What Did We Find?
Our mitigation at the Point Pleasant Site consisted mainly of extensive mechanical and hand excavations. (In other words, we did a whole lot of digging with a whole lot of tools.) As we began mechanical stripping, we discovered that, because of a protective fence, the boundaries extended to the furthest limits of the barrier and probably used to extend past the fence into areas that were inadvertently destroyed. The total mitigation focused on 12.5 acres and removed over 600,000 cubic feet of soil.These investigations revealed the footprints of many round structures from the Coles Creek period and houses with walls set in hand-dug trenches from the Plaquemine period. We also found thousands of other cultural features…
More specifically, a total of 18,991 features were recorded during all phases of work at the site. These included 18,574 Native American posts and post molds, 162 small to medium basin pits, 57 large basin pits, 16 historic burials, six wall trenches, one historic structure, and 23 sheet middens. (That’s SO MANY.)
Unfortunately, because of time and budget constraints, not every post was excavated, so several of the “posts” may be tree or animal burrows. However, of the 291 posts examined, 99 percent had well-defined outlines, and most, in fact, had highly evident post molds, meaning that the wood may have rotted in place rather than being pulled or burned. All in all, that’s a lot of structures, so this must have been a village for a sizable number of people.
However, we noticed something else that was interesting. From other studies and archaeological research, we know that people during this time would often build structures by burying long poles in the ground and gathering them together at the top to create a rounded shape. Then, they would weave in grasses to make walls and create thatched roofs. Finally, to make the structures more permanent, they would use daub (a kind of architectural clay) to seal up any holes and make the structure stronger. However, we didn’t find a lot of daub at the site. These structures, we concluded, weren’t built to last for more than a few months at a time — evidence that this was a seasonally occupied village!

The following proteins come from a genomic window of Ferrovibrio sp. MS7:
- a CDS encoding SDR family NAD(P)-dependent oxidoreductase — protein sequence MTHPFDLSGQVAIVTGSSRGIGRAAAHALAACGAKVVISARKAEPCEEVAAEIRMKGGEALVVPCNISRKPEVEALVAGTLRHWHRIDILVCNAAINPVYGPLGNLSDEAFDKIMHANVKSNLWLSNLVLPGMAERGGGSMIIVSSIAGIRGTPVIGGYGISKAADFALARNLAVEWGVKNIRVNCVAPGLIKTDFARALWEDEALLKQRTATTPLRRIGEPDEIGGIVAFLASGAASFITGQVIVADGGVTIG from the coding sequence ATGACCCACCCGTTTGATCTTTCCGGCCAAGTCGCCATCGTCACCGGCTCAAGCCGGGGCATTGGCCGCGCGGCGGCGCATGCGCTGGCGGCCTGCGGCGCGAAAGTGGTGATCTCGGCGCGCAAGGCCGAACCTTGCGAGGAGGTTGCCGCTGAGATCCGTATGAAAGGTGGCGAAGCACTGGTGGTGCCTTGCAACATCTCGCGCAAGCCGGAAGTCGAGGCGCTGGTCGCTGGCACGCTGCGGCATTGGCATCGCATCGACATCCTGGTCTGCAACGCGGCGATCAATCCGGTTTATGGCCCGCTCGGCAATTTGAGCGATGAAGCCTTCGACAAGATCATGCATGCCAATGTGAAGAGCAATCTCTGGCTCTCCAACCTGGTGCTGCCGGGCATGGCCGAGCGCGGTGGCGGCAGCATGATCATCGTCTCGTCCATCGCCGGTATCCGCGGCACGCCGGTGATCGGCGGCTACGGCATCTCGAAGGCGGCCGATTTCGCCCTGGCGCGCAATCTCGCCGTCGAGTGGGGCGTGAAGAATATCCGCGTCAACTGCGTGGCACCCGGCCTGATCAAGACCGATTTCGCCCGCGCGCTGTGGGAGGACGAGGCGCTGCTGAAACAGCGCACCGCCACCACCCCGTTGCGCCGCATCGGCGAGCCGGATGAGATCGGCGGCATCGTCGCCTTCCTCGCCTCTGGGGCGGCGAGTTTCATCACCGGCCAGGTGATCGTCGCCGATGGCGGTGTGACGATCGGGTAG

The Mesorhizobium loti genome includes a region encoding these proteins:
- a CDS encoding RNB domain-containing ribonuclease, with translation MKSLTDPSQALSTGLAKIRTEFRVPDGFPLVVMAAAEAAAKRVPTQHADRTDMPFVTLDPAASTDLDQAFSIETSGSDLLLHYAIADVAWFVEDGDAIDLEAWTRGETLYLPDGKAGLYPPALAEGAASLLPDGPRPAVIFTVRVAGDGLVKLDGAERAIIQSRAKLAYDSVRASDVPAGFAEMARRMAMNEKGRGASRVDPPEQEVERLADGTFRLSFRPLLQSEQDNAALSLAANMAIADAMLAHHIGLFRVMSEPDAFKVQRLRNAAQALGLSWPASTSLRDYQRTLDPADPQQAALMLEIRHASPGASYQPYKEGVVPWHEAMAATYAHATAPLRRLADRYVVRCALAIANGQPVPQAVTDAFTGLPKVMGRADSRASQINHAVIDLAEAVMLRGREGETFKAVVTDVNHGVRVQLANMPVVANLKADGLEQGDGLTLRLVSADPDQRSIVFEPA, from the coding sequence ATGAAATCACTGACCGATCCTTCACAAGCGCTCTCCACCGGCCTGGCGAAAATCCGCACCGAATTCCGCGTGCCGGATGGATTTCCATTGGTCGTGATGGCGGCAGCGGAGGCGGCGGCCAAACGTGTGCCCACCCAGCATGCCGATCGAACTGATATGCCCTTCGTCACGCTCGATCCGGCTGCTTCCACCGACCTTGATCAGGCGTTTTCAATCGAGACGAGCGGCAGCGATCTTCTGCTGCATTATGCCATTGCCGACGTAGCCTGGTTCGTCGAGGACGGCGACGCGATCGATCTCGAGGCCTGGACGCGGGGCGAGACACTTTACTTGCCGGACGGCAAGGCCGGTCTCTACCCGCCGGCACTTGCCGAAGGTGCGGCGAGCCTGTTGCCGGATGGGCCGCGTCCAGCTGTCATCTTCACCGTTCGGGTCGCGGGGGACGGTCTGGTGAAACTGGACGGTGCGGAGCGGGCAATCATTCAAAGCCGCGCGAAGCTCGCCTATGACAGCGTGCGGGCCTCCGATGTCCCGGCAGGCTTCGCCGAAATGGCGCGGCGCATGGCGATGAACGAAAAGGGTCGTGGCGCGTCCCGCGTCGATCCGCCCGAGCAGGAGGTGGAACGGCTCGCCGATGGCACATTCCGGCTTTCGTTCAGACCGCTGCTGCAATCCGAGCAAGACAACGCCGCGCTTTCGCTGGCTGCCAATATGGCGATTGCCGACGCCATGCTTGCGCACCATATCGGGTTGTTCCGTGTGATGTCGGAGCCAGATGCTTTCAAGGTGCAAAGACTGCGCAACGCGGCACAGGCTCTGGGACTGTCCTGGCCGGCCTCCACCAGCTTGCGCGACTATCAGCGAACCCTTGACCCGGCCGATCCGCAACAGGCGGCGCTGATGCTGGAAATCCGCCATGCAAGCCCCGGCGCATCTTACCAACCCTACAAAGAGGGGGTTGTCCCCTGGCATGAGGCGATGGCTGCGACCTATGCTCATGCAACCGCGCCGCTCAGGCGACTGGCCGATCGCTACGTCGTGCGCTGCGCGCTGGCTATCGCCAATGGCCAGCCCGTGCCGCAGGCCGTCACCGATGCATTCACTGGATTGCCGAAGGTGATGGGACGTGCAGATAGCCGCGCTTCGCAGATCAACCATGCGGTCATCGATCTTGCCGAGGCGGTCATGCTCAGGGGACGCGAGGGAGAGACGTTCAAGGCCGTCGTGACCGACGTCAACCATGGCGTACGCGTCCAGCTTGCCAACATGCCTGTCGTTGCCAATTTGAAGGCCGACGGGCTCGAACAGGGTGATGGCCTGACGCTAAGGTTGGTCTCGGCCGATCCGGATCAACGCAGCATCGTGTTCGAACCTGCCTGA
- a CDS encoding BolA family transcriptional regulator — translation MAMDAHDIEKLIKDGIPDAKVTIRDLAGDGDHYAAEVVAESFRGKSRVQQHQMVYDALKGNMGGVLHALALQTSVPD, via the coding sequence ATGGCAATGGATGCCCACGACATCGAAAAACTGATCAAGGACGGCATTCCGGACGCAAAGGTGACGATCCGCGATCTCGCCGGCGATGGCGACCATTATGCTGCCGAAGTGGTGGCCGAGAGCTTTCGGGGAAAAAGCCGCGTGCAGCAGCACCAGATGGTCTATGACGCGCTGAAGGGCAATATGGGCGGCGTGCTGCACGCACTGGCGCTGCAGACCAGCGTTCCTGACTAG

But It Wasn’t All Posts!
In addition to the round structures common to the Coles Creek period, we also identified two semi-rectangular wall trench structures. Both structures were found on a small island once surrounded by the central bayou that cut through the site. The structures, which were roughly 5-x-8 m in size, were positioned side by side. Like most of the features recorded on the site, the upper portion was probably once contained within the disturbed plow zone. Only a few shallow basin pit features were found within or directly adjacent to the structures, and we think they may have functioned as cooking or heating pits. These structures appear to be a later occupation than most of the site, most likely a Plaquemine (another archaeological era, just a little bit after Coles Creek) occupation.
Speaking of basin-shaped pits, they were the next largest category of features we recorded. The analysis is still ongoing, but they seem to have several different functions, depending on size and relationship to structures. However, most appear to be cooking pits or roasting pits. We noticed that numerous posts were recorded within the features or immediately adjacent, and we think they could represent wooden scaffolding for raising food above an open flame. Other smaller features may be what we in the biz refer to as “smudge pits,” which are typically used to produce smoke to help control the insect population around and within living quarters.
Some of the recorded basins are very large and relatively deep, especially considering the likelihood that excavators didn’t discover they were uncovering a pit feature until they had already removed the uppermost portion. The largest pits, which ranged in length from 2 to 6 meters and contained more than one million cubic centimeters of soil in volume, may have had more of a communal function for the village. In other words, they were big enough that big groups of people could gather and share meals together. These large pits were closer together, which further enhances that argument in a couple of portions on the site.